Beyond writing: How AI can help with the rest of your work
We’ve written about how ChatGPT can help you write. But ChatGPT and other artificial intelligence (AI) tools can also help you with the rest of your day.
They can free up your time to focus on your own writing. Or on other things like user research, user needs, or winning over stakeholders.
User research is fascinating. But trawling through notes, transcripts or survey results afterwards, not so much. AI can help.
If your handwritten notes are reasonably legible, AI image-to-text handwriting recognition software like Google Lens can make a decent guess at it. At least good enough for you to make corrections rather than transcribe the whole thing.
Once you’ve got your notes in digital form, you can feed them to ChatGPT, Bard or another language AI. Treat the AI like a researcher you’re having a conversation with. Get it to summarise or interrogate them. Or ask it specific questions to tease out insights for you.
Remember to strip out any personal information about your user research subjects. And before you rely on an insight you’ve found, go back to the original notes and check that the AI hasn’t made anything up.
This doesn’t just apply to user research of course. Any scribbled meeting notes or to-do lists are targets for AI transcription or summary too.
Interviewing virtual users
The team here at CDL don’t think AI is trustworthy enough yet to make a good user research subject. Its biases could be dangerous if you treat it as if it were a real user. But it could help you test out your questions and the assumptions in your test script, by pretending to be a user for you.
Tell ChatGPT, Bard (or whichever AI you prefer) exactly who you want it to impersonate. Then ask it questions you might want to ask users. Include followup questions to probe deeper. Its answers might tell you which questions work well and which you need to drop or tweak.
Images for presentations or graphics
Image generation AIs like Midjourney or Open AI’s Dall-E can help when you need to illustrate user journeys, presentations, mockups, or prototypes.
If you can’t find the right free-to-use image and don’t have an image budget, you can ask AI to create a bespoke image to your specifications. We’ve used this recently to create materials for workshops and presentations.
Photoshop now has Adobe’s Firefly AI built in. Among other things you can ‘zoom out’ of existing images and quickly change backgrounds.
Turning sketches into graphics or prototypes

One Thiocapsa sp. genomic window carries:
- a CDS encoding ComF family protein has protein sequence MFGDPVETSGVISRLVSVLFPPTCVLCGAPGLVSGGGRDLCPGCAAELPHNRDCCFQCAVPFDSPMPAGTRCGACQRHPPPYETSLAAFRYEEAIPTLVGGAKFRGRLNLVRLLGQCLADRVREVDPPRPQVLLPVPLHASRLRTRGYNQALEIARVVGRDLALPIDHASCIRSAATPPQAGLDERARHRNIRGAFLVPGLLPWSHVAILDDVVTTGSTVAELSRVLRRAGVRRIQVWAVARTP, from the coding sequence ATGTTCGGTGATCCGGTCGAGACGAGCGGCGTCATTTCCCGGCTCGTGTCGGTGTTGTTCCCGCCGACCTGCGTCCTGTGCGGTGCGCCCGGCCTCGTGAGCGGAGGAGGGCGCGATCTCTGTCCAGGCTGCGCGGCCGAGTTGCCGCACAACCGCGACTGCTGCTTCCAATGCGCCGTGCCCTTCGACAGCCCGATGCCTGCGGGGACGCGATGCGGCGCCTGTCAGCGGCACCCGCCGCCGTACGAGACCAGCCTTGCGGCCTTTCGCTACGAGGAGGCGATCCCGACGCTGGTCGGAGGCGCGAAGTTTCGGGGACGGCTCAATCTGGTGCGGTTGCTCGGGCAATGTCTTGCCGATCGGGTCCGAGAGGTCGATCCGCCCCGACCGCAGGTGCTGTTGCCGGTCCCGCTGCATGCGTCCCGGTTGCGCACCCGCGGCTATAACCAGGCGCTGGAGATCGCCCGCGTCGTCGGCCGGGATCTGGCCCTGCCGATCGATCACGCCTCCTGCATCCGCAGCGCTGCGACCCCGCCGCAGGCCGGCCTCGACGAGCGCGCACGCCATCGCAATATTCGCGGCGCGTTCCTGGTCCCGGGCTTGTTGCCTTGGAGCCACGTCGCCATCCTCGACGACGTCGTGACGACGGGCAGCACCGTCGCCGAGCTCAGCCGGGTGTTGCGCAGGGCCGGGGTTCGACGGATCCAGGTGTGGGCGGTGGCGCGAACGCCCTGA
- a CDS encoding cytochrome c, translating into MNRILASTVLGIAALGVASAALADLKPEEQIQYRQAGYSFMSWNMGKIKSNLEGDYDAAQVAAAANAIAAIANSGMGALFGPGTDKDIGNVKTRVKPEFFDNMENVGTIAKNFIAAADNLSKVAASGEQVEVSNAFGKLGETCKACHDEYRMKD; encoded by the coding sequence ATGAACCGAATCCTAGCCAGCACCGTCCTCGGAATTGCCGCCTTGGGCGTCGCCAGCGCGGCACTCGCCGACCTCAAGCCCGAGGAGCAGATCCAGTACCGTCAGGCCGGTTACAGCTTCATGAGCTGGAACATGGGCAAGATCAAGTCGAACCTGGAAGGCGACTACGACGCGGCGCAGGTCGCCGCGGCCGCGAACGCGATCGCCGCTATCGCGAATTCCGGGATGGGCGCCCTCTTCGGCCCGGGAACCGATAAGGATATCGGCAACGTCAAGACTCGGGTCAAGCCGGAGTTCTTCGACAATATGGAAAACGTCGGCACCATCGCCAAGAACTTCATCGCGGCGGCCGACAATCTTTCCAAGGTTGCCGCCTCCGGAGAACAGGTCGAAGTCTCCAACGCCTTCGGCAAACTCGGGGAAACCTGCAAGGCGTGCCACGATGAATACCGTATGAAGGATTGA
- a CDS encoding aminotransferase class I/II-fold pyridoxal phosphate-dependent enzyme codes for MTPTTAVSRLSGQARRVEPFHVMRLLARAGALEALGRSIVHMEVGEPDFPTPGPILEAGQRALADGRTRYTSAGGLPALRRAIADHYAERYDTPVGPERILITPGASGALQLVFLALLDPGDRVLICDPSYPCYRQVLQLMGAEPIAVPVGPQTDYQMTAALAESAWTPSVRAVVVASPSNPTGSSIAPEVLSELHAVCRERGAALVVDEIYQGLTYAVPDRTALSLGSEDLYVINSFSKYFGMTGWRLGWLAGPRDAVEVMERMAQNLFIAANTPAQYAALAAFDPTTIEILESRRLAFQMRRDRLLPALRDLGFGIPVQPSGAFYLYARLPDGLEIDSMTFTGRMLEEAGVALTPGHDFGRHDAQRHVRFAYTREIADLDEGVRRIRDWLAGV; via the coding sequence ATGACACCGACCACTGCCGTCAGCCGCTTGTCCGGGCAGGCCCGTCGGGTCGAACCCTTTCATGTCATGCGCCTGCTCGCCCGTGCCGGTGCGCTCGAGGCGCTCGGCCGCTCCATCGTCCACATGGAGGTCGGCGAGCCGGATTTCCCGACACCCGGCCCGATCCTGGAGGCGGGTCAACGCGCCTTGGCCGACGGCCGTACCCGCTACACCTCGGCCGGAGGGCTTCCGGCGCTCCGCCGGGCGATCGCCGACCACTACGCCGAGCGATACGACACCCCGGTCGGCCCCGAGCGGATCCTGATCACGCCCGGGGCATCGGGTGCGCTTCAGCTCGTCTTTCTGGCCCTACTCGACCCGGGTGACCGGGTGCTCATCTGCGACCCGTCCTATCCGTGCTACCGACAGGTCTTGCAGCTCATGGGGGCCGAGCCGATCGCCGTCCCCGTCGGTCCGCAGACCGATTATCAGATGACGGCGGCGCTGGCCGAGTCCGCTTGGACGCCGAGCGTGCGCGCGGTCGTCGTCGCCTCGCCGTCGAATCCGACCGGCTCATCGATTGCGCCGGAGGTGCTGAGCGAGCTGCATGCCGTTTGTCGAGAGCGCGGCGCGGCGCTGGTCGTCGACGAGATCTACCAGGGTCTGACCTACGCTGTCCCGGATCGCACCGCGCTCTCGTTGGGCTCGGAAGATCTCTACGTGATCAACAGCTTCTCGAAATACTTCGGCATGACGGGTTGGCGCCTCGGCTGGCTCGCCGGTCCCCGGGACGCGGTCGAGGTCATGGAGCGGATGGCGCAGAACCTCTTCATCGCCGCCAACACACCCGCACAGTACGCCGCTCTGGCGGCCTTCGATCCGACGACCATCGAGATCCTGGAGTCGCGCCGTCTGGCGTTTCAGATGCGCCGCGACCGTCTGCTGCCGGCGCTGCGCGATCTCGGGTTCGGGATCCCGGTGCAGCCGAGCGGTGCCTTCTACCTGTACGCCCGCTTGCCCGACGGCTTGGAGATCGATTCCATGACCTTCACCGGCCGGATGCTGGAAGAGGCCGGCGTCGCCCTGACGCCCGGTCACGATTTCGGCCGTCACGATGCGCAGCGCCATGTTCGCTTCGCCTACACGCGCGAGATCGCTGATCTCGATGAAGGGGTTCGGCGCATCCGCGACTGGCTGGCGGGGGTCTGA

We’re big fans of roughly sketching ideas for pages of content. It makes us think about how our content might work in context. And it can help us discuss ideas with visual and interaction designers.
AI software can take your sketches and turn them into functional, clickable mockups, with various degrees of polish. So far we’ve had mixed experiences. But keep an eye on them, they’re likely to get better fast.
Writing documents, wrangling spreadsheets and presentations
Google and Microsoft have both released limited-access versions of AI tools that are built into some of their apps. They’re not widely available yet but look out for their general release.
They can help with:
- writing documents (Google Docs and Microsoft Word)
- crafting emails (Gmail or Microsoft Outlook)
- creating spreadsheets without having to be a formula wizard yourself (Google Sheets and Microsoft Excel)
- making presentations without bothering your graphic designer (Google Slides and Microsoft Powerpoint).
Google Duet – currently by application only, as an add-on to Workspace Enterprise for organisations.
Microsoft 365 Copilot – currently an invitation-only early access program for selected organisations.
Marking up documents
If you need to mark up documents in a complex way that find and replace can’t handle, AI might be able to help.
You can ask it to do things like ‘put emphasis tags around all the questions asked by Rachel’ or ‘put bold tags around all the people’s names’. This automates what would’ve been a drudge of a task.
Just play around
We’re still learning about how AI can help us in our day-to-day work. New AIs are popping up faster than we can type blog posts about them. The trick is not to feel overwhelmed, dive in and start trying things out.
They won’t all work, and that’s fine. But hopefully we’ll all find a place for AI in our workflow, just like we did for software that now seems indispensable like word processing, spreadsheets or photo editors.